PITTSBURGH (KDKA) — Sales of cosmetics and personal-care products labeled “natural” have soared recently, but “natural” on the package does not necessarily mean natural inside.
That’s according to a year-long investigation by Consumer Reports’ ShopSmart magazine, which found many body care products with potentially harmful ingredients.
Makeup artist Danielle Iodice doesn’t want to slather potentially risky chemicals on her clients’ skin so she says she looks for beauty products that say they’re natural. But Consumer Reports ShopSmart says look past the front of the packaging.
“When we looked at the fine print on many personal-care items, we found several ingredients that concern us, such as coal tar, triclosan, and chemicals that release formaldehyde,” Lisa Lee Freeman with Consumer Reports’ ShopSmart said. “Prolonged use of these ingredients may pose an increased risk of cancer or other health issues.”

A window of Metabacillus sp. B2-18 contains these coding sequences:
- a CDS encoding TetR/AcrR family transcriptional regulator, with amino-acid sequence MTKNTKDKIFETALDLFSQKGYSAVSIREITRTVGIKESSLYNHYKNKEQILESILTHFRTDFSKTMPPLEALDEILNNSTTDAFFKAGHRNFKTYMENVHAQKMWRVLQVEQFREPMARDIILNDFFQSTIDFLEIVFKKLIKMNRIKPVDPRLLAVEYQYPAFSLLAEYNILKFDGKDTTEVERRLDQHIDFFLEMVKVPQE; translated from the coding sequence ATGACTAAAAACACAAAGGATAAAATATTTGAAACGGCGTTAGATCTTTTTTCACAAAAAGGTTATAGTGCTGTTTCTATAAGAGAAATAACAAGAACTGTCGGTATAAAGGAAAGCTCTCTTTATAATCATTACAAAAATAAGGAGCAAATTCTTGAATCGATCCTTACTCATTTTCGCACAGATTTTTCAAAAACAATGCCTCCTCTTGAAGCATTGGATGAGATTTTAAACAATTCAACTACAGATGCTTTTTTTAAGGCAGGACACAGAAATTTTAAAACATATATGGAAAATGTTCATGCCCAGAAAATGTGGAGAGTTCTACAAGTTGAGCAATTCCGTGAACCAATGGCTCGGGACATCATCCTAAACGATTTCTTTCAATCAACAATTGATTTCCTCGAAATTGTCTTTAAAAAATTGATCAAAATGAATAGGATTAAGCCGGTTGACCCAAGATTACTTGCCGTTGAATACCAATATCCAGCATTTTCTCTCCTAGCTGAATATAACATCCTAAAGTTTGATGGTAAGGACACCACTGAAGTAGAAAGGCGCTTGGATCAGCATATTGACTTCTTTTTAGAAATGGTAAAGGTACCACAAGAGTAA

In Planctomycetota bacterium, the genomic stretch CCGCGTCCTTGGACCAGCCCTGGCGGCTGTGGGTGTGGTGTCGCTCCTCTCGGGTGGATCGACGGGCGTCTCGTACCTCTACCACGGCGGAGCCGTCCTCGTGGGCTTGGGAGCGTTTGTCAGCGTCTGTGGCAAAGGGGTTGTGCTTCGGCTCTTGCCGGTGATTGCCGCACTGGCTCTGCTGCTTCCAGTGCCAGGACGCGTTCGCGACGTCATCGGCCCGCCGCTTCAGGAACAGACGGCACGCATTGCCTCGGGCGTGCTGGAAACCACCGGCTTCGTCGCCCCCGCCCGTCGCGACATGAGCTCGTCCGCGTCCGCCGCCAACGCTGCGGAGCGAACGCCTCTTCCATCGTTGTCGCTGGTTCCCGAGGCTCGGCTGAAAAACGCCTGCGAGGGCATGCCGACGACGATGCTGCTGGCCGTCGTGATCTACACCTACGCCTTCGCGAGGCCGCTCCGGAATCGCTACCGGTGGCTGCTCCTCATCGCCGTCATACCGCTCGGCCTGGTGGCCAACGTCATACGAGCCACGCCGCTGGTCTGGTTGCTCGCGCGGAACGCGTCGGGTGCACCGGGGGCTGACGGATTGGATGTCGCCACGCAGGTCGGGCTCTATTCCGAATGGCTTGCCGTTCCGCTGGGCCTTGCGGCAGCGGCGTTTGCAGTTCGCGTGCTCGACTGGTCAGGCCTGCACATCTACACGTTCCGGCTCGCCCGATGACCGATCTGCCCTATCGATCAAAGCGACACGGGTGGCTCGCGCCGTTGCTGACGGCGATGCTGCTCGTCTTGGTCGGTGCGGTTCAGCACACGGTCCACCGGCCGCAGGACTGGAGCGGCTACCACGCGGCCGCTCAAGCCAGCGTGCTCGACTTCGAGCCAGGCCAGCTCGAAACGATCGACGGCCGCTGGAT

For instance, Naturtint hair color says it’s made “with ingredients of Natural Origin,” but it contains a petroleum-derived coal-tar color — p-phenylenediamine — plus hydrogen peroxide. That combination may be carcinogenic based on preliminary animal studies.
Arm and Hammer deodorant, which says it has “natural” deodorizers, contains triclosan, an antibacterial. It may contribute to bacterial resistance, and animal studies show it’s a potential hormone disruptor that may affect reproductive and developmental health.
Checking body washes that claim to be “natural” and “nourishing,” there are ingredients like quaternium-15 and DMDM Hydantoin. When combined with water, they can release formaldehyde, which is a human carcinogen if it’s inhaled.
“Fortunately, some manufacturers and retailers are taking steps to reduce or eliminate potentially risky ingredients from their personal-care products,” Freeman said.
The best label to look for in beauty products is USDA Organic. Another option, if you shop at Whole Foods, look for their “Premium Body Care” seal. Those products are certified free of more than 400 risky ingredients.
Besides the word “natural,” Consumer Reports says when looking for cosmetics don’t put much weight into the claims “dermatologist tested” or “hypoallergenic” — they aren’t independently verified.
If you want to read ShopSmart’s complete investigation of beauty products, click here.